Ithaca InterSystems, Inc., originally Ithaca Audio and often shortened to InterSystems, was an American computer company active in the 1970s and 1980s and based in Ithaca, New York. The company both manufactured microcomputers and peripherals and developed its own software.[1]

Ithaca InterSystems, Inc.
FormerlyIthaca Audio
FoundedApril 1978; 45 years ago (1978-04) in Ithaca, New York
FounderSteven Edelman
Defunct1986; 37 years ago (1986)
Number of employees
90 (1982, peak)

History edit

Front view of Ithaca InterSystems' DPS-1. This was one of the last S-100 computers to have front panel switches, like the original Altair 8800.

Ithaca InterSystems was founded in Ithaca, New York, in March 1977 and formally incorporated in April 1978.[2][3] Steven Edelman, the company's principal founder, incorporated it with two of his friends.[2] For the first two years of its existence, the company was named Ithaca Audio—an homage to Edelman's original business of reselling Hi-Fi audio gear to his fellow peers at his alma mater of Cornell University in the early 1970s.[4][5]: 48  After graduating from Cornell University with a degree in electrical engineering in 1976, he briefly worked as an engineer at NCR Corporation, working at the latter company's microcomputer research and development laboratory before quitting, citing disagreement with his managers.[2][5]: 48 [6] Edelmen and two others founded InterSystems with $6,000 in startup capital; its initial headquarters was a small rented space in Sheldon Court, within the Collegetown neighborhood adjacent to Cornell University's main campus.[2][7] In the summer of 1979, the company leased a 8,300-square-foot building off Hanshaw Road, quickly filling it with manufacturing equipment. By the end of 1979, InterSystems had 34 full-time employees on its payroll.[2]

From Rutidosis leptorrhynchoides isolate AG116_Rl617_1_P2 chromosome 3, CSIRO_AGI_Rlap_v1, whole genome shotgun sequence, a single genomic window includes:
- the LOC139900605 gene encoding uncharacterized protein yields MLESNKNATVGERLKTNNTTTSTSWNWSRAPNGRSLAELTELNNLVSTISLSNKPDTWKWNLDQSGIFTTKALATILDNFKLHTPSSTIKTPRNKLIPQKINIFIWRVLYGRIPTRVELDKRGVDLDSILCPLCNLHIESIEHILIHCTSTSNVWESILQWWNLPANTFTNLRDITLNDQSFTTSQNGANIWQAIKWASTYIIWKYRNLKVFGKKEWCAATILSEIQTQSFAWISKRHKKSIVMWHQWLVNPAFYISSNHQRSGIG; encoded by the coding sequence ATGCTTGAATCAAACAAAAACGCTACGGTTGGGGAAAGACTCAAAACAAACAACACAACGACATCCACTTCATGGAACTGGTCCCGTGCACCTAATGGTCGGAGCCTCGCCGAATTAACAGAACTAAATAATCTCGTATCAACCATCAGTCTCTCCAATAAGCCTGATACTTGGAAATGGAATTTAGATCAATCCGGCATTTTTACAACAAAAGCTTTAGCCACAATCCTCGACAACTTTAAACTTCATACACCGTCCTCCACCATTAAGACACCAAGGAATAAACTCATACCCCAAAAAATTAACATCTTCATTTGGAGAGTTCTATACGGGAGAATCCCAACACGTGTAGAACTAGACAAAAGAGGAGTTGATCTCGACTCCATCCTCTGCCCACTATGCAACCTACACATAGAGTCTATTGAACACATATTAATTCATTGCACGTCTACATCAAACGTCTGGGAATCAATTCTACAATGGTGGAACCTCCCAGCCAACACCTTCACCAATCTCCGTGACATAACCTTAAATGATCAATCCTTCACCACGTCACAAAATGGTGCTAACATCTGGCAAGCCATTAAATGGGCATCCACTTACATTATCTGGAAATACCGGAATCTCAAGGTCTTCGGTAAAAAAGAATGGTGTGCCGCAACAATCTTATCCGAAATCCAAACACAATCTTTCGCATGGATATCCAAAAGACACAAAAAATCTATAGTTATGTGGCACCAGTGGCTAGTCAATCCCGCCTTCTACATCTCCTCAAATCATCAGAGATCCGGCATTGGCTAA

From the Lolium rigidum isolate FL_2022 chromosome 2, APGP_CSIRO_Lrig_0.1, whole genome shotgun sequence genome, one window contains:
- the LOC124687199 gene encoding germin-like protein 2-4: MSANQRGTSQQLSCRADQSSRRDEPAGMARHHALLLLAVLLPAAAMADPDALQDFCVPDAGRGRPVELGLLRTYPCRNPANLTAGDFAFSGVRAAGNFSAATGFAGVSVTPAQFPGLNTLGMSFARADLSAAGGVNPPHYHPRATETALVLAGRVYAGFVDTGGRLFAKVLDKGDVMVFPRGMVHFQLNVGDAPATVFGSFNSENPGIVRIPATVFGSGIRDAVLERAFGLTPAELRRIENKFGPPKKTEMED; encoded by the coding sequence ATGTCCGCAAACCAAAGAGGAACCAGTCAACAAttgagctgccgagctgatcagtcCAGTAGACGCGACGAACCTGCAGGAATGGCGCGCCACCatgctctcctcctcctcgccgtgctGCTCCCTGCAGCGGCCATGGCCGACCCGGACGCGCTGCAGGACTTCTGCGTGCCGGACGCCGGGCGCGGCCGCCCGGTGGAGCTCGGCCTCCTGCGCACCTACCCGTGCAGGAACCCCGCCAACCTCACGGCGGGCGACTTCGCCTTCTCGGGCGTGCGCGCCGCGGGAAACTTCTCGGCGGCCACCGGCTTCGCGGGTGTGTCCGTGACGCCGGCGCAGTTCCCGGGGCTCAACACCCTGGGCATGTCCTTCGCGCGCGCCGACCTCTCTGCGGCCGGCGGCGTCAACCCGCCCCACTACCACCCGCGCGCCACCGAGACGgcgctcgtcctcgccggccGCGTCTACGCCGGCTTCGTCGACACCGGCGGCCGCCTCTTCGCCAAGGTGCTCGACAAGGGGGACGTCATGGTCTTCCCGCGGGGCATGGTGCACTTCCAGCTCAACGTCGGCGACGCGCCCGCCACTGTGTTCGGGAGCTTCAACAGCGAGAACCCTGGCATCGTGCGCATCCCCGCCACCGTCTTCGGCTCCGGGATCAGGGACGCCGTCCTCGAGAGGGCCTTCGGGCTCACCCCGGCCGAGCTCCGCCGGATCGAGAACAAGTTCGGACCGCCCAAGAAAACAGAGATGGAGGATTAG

InterSystems' first complete computer system was the DPS-1, a Z80-based, S-100 bus microcomputer, released in 1979.[8] The computer sold very well, the company soon earning big-name customers such as Bank of America, CBS, General Electric, Jet Propulsion Laboratory, and NASA.[2] Its success threatened to overload the company's sole manufacturing facility, and in mid-1980 the company began eyeing real estate elsewhere in the city before getting a grant from the local government to expand their presence on Hanshaw Road.[7][9] The year 1981 saw the company's workforce grow to 75 employees.[10]